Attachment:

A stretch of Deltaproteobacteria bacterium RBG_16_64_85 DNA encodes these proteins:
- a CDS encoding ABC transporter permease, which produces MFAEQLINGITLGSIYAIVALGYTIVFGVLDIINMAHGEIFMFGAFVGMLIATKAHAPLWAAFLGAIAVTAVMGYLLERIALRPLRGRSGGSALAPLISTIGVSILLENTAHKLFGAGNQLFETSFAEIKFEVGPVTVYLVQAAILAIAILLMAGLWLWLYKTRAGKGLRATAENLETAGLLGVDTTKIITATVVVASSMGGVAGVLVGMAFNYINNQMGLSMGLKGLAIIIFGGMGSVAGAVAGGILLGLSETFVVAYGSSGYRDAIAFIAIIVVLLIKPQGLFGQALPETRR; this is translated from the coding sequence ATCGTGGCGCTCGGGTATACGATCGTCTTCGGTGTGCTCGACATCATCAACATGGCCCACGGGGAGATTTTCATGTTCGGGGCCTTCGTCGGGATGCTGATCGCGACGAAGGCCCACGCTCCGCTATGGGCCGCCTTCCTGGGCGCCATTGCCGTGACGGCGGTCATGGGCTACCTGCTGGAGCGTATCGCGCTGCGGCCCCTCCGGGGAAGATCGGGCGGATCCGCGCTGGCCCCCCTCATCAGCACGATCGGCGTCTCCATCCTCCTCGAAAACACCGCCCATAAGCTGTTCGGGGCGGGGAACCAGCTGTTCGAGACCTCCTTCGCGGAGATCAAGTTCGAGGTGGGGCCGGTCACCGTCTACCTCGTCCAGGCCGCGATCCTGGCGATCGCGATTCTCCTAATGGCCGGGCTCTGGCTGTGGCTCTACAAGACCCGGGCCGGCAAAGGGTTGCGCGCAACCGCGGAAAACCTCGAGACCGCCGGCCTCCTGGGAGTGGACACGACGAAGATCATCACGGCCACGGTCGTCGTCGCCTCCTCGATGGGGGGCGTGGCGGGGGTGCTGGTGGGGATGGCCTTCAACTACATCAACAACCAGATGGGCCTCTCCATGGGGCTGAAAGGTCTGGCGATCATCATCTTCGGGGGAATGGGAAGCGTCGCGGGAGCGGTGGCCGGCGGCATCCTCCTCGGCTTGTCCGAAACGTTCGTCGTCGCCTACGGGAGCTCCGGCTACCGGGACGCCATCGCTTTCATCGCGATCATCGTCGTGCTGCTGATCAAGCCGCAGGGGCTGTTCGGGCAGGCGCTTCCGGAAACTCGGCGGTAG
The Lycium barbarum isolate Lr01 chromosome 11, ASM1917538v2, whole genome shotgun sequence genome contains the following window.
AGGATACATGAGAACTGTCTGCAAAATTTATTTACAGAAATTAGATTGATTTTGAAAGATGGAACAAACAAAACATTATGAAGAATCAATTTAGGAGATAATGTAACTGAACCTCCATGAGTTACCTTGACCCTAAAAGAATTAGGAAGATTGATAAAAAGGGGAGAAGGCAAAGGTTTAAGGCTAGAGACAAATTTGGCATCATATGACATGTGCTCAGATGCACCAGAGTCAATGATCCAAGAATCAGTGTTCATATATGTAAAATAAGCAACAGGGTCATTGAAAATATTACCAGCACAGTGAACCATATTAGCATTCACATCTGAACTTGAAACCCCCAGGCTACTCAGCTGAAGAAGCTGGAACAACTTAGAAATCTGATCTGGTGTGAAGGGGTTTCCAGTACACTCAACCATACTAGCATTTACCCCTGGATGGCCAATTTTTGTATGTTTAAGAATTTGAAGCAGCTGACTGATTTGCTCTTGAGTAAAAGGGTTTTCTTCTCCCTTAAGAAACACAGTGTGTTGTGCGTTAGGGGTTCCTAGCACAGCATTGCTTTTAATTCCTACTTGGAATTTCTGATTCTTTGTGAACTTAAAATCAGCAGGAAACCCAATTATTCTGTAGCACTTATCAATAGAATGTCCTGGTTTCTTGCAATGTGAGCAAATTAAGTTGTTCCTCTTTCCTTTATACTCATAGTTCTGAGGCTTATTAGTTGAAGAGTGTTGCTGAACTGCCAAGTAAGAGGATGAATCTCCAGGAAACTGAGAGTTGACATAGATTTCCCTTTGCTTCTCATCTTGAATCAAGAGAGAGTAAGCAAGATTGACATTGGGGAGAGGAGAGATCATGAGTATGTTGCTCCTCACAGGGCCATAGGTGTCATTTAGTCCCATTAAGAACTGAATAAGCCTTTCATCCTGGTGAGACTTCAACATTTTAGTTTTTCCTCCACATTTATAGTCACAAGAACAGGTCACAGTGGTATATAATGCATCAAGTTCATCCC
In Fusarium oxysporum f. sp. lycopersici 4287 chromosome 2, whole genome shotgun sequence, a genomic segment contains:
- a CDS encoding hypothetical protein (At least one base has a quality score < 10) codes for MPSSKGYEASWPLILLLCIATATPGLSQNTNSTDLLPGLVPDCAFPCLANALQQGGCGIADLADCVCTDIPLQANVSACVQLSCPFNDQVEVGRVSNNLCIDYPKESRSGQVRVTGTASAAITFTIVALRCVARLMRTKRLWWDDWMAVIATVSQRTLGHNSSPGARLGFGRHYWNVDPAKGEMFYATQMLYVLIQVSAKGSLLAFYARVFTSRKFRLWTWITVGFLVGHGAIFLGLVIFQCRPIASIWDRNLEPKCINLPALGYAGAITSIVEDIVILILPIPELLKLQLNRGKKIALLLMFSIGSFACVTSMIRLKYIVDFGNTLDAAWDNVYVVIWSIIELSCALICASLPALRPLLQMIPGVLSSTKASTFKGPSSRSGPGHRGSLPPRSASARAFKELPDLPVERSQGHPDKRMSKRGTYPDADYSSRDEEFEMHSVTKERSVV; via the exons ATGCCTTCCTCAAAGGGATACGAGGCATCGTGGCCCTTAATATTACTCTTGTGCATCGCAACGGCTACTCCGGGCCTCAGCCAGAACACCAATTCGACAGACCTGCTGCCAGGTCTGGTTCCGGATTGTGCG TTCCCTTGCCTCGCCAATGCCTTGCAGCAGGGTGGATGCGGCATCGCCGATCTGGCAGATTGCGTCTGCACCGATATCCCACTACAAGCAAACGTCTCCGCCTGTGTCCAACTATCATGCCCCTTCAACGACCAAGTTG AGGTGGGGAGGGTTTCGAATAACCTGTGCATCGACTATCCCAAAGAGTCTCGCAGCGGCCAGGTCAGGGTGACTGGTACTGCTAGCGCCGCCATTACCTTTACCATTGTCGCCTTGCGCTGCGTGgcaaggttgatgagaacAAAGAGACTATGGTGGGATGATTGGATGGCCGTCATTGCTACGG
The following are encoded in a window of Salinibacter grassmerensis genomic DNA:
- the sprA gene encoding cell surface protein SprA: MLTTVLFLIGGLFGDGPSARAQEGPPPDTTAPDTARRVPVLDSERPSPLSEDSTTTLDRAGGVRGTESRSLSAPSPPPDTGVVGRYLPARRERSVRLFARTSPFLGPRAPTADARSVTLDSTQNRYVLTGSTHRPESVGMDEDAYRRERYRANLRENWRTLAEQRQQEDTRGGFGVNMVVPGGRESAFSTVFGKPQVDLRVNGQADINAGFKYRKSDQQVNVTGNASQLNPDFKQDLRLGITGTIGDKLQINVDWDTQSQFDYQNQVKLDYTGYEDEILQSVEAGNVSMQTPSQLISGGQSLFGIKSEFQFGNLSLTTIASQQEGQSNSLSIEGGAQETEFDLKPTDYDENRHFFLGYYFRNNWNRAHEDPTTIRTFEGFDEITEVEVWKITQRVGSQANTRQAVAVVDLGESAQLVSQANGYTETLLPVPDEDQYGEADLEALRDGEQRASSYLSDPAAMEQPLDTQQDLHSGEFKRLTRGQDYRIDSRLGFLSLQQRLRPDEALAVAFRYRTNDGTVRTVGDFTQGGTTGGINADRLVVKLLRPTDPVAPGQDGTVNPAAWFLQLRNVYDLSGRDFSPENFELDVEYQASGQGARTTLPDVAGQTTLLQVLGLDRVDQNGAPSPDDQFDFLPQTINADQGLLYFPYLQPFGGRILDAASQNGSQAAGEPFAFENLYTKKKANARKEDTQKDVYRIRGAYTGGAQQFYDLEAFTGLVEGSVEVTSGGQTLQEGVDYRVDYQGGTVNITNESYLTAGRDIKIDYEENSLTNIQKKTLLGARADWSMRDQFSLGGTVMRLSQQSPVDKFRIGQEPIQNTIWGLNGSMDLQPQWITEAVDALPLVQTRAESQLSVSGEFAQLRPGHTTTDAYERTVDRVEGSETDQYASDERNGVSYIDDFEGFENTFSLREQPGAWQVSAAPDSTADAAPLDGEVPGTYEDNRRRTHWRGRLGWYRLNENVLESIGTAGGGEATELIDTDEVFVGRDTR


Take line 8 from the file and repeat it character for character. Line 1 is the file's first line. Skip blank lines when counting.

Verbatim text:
- the sprA gene encoding cell surface protein SprA: MLTTVLFLIGGLFGDGPSARAQEGPPPDTTAPDTARRVPVLDSERPSPLSEDSTTTLDRAGGVRGTESRSLSAPSPPPDTGVVGRYLPARRERSVRLFARTSPFLGPRAPTADARSVTLDSTQNRYVLTGSTHRPESVGMDEDAYRRERYRANLRENWRTLAEQRQQEDTRGGFGVNMVVPGGRESAFSTVFGKPQVDLRVNGQADINAGFKYRKSDQQVNVTGNASQLNPDFKQDLRLGITGTIGDKLQINVDWDTQSQFDYQNQVKLDYTGYEDEILQSVEAGNVSMQTPSQLISGGQSLFGIKSEFQFGNLSLTTIASQQEGQSNSLSIEGGAQETEFDLKPTDYDENRHFFLGYYFRNNWNRAHEDPTTIRTFEGFDEITEVEVWKITQRVGSQANTRQAVAVVDLGESAQLVSQANGYTETLLPVPDEDQYGEADLEALRDGEQRASSYLSDPAAMEQPLDTQQDLHSGEFKRLTRGQDYRIDSRLGFLSLQQRLRPDEALAVAFRYRTNDGTVRTVGDFTQGGTTGGINADRLVVKLLRPTDPVAPGQDGTVNPAAWFLQLRNVYDLSGRDFSPENFELDVEYQASGQGARTTLPDVAGQTTLLQVLGLDRVDQNGAPSPDDQFDFLPQTINADQGLLYFPYLQPFGGRILDAASQNGSQAAGEPFAFENLYTKKKANARKEDTQKDVYRIRGAYTGGAQQFYDLEAFTGLVEGSVEVTSGGQTLQEGVDYRVDYQGGTVNITNESYLTAGRDIKIDYEENSLTNIQKKTLLGARADWSMRDQFSLGGTVMRLSQQSPVDKFRIGQEPIQNTIWGLNGSMDLQPQWITEAVDALPLVQTRAESQLSVSGEFAQLRPGHTTTDAYERTVDRVEGSETDQYASDERNGVSYIDDFEGFENTFSLREQPGAWQVSAAPDSTADAAPLDGEVPGTYEDNRRRTHWRGRLGWYRLNENVLESIGTAGGGEATELIDTDEVFVGRDTR